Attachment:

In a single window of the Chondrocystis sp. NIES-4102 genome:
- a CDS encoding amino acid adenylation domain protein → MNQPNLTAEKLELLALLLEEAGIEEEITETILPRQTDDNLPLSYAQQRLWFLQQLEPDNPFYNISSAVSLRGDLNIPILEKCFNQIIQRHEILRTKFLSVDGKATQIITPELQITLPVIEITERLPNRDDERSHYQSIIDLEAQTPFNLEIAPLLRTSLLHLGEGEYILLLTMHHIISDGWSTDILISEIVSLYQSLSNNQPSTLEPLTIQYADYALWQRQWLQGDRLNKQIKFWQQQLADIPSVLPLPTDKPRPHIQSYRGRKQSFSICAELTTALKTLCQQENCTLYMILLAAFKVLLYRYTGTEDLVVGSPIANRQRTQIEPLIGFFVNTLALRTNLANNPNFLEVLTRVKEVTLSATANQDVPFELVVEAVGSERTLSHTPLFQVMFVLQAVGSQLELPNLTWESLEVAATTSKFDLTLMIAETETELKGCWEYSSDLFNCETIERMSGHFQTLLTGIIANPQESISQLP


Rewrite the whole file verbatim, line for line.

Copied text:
In a single window of the Chondrocystis sp. NIES-4102 genome:
- a CDS encoding amino acid adenylation domain protein → MNQPNLTAEKLELLALLLEEAGIEEEITETILPRQTDDNLPLSYAQQRLWFLQQLEPDNPFYNISSAVSLRGDLNIPILEKCFNQIIQRHEILRTKFLSVDGKATQIITPELQITLPVIEITERLPNRDDERSHYQSIIDLEAQTPFNLEIAPLLRTSLLHLGEGEYILLLTMHHIISDGWSTDILISEIVSLYQSLSNNQPSTLEPLTIQYADYALWQRQWLQGDRLNKQIKFWQQQLADIPSVLPLPTDKPRPHIQSYRGRKQSFSICAELTTALKTLCQQENCTLYMILLAAFKVLLYRYTGTEDLVVGSPIANRQRTQIEPLIGFFVNTLALRTNLANNPNFLEVLTRVKEVTLSATANQDVPFELVVEAVGSERTLSHTPLFQVMFVLQAVGSQLELPNLTWESLEVAATTSKFDLTLMIAETETELKGCWEYSSDLFNCETIERMSGHFQTLLTGIIANPQESISQLP